RHONDA EZELL, et al., Plaintiffs-Appellees/ Cross-Appellants, v. CITY OF CHICAGO, Defendant-Appellant/ Cross-Appellee.
This case returns to us with new controversies arising from Chicago's response to Heller and McDonald,1 the Supreme Court's Second Amendment decisions. Last time we addressed an ordinance banning shooting ranges throughout the city. See Ezell v. City of Chicago (“Ezell I”), 651 F.3d 684 (7th Cir. 2011). The range ban was part of a sweeping ordinance adopted in the wake of McDonald, which invalidated Chicago's law prohibiting handgun possession. McDonald v. City of Chicago, 561 U.S. 742, 791 (2010). To replace the handgun ban, the City established a permit regime for lawful gun possession and required one hour of range training as prerequisite to a permit, but prohibited firing ranges everywhere in the city. Ezell I, 651 F.3d at 689–90. We held that the range ban was incompatible with the Second Amendment and instructed the district court to preliminarily enjoin it. Id. at 710–11.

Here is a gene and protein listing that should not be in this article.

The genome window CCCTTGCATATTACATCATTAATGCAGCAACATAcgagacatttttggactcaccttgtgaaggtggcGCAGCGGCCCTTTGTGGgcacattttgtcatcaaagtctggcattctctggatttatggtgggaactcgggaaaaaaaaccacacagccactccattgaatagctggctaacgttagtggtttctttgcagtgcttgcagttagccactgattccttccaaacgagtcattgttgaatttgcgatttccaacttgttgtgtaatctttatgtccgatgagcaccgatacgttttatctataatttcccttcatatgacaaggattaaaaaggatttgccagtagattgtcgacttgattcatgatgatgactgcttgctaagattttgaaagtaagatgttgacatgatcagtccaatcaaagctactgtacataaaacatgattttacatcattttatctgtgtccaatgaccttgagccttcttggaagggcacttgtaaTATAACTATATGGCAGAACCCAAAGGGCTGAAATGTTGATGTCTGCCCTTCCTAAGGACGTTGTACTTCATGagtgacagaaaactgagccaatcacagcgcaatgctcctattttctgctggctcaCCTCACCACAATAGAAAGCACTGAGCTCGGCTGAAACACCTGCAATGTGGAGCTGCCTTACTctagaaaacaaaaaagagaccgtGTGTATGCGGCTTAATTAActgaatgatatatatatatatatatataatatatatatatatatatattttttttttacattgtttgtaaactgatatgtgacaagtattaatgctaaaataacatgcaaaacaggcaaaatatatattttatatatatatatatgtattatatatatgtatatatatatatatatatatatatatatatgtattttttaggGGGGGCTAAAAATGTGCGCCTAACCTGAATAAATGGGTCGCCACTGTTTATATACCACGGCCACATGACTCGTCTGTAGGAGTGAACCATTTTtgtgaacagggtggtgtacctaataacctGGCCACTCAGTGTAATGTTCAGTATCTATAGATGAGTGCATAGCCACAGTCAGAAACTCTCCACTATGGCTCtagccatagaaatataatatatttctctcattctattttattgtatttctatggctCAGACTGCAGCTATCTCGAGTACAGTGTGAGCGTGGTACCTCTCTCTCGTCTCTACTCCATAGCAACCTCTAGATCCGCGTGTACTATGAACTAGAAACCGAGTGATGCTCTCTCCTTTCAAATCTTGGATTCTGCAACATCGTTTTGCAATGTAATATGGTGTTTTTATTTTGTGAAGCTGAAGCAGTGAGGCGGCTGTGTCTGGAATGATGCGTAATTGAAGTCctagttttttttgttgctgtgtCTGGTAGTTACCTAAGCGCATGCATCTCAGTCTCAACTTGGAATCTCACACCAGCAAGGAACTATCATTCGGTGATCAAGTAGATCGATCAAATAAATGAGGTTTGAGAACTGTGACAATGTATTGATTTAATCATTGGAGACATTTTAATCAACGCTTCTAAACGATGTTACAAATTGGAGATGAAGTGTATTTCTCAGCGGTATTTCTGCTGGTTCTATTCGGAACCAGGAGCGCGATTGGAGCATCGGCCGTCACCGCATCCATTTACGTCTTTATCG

The City responded by replacing the range ban with an elaborate scheme of regulations governing shooting ranges. Litigation resumed, prompting the City to rewrite or repeal parts of the new regime. The district judge invalidated some of the challenged regulations and upheld others. Ezell v. City of Chicago (“Ezell II”), 70 F. Supp. 3d 871, 882–92 (N.D. Ill. 2014). Three provisions currently remain in dispute: (1) a zoning restriction allowing gun ranges only as special uses in manufacturing districts; (2) a zoning restriction prohibiting gun ranges within 100 feet of another range or within 500 feet of a residential district, school, place of worship, and multiple other uses; and (3) a provision barring anyone under age 18 from entering a shooting range. The judge permanently enjoined the manufacturing-district restriction but upheld the distancing and age restrictions. Both sides appealed.
We affirm in part and reverse in part. The two zoning regulations—the manufacturing-district classification and the distancing rule—dramatically limit the ability to site a shooting range within city limits. Under the combined effect of these two regulations, only 2.2% of the city's total acreage is even theoretically available, and the commercial viability of any of these parcels is questionable—so much so that no shooting range yet exists. This severely limits Chicagoans' Second Amendment right to maintain proficiency in firearm use via target practice at a range. To justify these barriers, the City raised only speculative claims of harm to public health and safety. That's not nearly enough to survive the heightened scrutiny that applies to burdens on Second Amendment rights.